Spousal support for those with Celiac disease.
I cannot tell you the number of people who do not get support from their spouses when they get diagnosed with celiac disease. It is so sad. Here are some of the complaints I hear women say:
“My husband says I can have a little gluten…it’s no big deal.”
“My husband constantly contaminates my gluten-free butter.”
“My husband says celiac is a media created disease.”
“My husband says I’m having a mid-life crisis.”
“My husband says we can’t go anywhere because you can’t eat anything.”
And the #1 response, “YOUR CRAZY.”
So two questions:
1) Why does it always seem to be the husband who lacks the compassion? Actually, don’t answer that…or if you do, be gentle.
2) What the #$%$%# are these people thinking??
Do the words “in sickness and in health” ring a bell??
When my wife first got the dreaded celiac diagnosis, it is absolutely overwhelming. She felt like her entire life had been overturned. And in a way, it has. She now realizes that nothing will be like it once was. I still remember going grocery shopping with her and she just started crying. Walking up and down the aisles saying “I can’t have that. I can’t have that. I can’t have that. I can’t have that.” Now 1/2 days being cranky and foggy. In the bathroom 1/2 the day and the other 1/2 in bed”
I now realize she needs my support. I cannot even imagine what she goes through. And I must admit its painful for me. So I did what a loving husband should do. I immediately immersed myself in education about the disease. I went out and bought separate utensils and pots and pans. I made part of the kitchen off limits to everyone but me. I labeled all of the drawers, counters, etc. “gluten-free” to remind the kids and our guests. But more than anything else, I just made her feel like she was not in this alone. And because of this, it’s five years later, I’m (somewhat) healthy, I must admit, some of the gluten-free foods are good. Especially the desserts. “WOW!!!!! After reading several articles and cookbooks, I started cooking gluten-free foods. It was rough in the beginning, but now I’m up for the Husband of the Year Award. Speaking with owners of Gluten-Free restaurants and supply companies I found out that most of their spouses have celiac disease that’s why they got into the business. Jules, you are a true blessing.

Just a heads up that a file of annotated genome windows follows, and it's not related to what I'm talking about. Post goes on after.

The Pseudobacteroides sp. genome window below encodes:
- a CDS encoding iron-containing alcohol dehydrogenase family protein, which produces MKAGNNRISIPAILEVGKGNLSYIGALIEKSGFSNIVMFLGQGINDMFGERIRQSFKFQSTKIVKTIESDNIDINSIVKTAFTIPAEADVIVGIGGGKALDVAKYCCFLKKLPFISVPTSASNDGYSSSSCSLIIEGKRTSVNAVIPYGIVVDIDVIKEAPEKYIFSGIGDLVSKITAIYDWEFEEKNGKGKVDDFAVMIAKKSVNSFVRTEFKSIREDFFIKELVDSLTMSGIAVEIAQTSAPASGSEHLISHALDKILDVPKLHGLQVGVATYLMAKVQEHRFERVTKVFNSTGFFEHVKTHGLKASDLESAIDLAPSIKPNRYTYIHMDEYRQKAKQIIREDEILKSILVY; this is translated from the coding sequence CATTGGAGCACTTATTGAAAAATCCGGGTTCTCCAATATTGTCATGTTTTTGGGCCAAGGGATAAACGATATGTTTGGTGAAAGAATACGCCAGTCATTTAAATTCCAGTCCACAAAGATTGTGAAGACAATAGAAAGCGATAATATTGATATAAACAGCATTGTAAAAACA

But this post is not about me. It’s about YOU.
You need this type of support. If your spouse is not behind you 100%, dig deep and figure out why. It is a tough journey having celiac disease and it’s one nobody should go through alone. But to go through it while somebody in your own home is fighting it? Total BS. No, I’m not really advocating leaving your spouse. Suggesting? Maybe. But advocating…no.
But if your spouse is indeed in denial, you need to find another support system. The celiac community is indeed a wonderful group of people. Immerse yourself with them and all of the sudden, you won’t feel so alone.